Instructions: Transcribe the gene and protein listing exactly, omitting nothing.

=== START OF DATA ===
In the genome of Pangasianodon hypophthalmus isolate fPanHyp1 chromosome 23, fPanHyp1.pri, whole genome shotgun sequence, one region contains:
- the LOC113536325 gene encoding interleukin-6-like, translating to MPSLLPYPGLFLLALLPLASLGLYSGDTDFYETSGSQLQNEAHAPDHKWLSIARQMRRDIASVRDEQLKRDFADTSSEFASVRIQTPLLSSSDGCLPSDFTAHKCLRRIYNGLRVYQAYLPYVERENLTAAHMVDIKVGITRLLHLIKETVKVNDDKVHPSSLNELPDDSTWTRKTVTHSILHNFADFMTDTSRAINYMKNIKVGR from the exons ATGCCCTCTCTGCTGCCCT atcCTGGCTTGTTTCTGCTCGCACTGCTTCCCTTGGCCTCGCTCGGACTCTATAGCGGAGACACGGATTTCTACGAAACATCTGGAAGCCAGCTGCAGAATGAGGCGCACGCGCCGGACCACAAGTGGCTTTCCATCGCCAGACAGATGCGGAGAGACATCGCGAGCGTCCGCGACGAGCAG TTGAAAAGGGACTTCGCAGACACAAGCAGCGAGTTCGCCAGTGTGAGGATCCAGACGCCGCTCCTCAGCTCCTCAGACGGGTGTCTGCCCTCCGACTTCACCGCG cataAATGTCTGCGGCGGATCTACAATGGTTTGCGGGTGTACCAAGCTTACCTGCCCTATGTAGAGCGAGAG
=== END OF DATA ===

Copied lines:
In the genome of Pangasianodon hypophthalmus isolate fPanHyp1 chromosome 23, fPanHyp1.pri, whole genome shotgun sequence, one region contains:
- the LOC113536325 gene encoding interleukin-6-like, translating to MPSLLPYPGLFLLALLPLASLGLYSGDTDFYETSGSQLQNEAHAPDHKWLSIARQMRRDIASVRDEQLKRDFADTSSEFASVRIQTPLLSSSDGCLPSDFTAHKCLRRIYNGLRVYQAYLPYVERENLTAAHMVDIKVGITRLLHLIKETVKVNDDKVHPSSLNELPDDSTWTRKTVTHSILHNFADFMTDTSRAINYMKNIKVGR from the exons ATGCCCTCTCTGCTGCCCT atcCTGGCTTGTTTCTGCTCGCACTGCTTCCCTTGGCCTCGCTCGGACTCTATAGCGGAGACACGGATTTCTACGAAACATCTGGAAGCCAGCTGCAGAATGAGGCGCACGCGCCGGACCACAAGTGGCTTTCCATCGCCAGACAGATGCGGAGAGACATCGCGAGCGTCCGCGACGAGCAG TTGAAAAGGGACTTCGCAGACACAAGCAGCGAGTTCGCCAGTGTGAGGATCCAGACGCCGCTCCTCAGCTCCTCAGACGGGTGTCTGCCCTCCGACTTCACCGCG cataAATGTCTGCGGCGGATCTACAATGGTTTGCGGGTGTACCAAGCTTACCTGCCCTATGTAGAGCGAGAG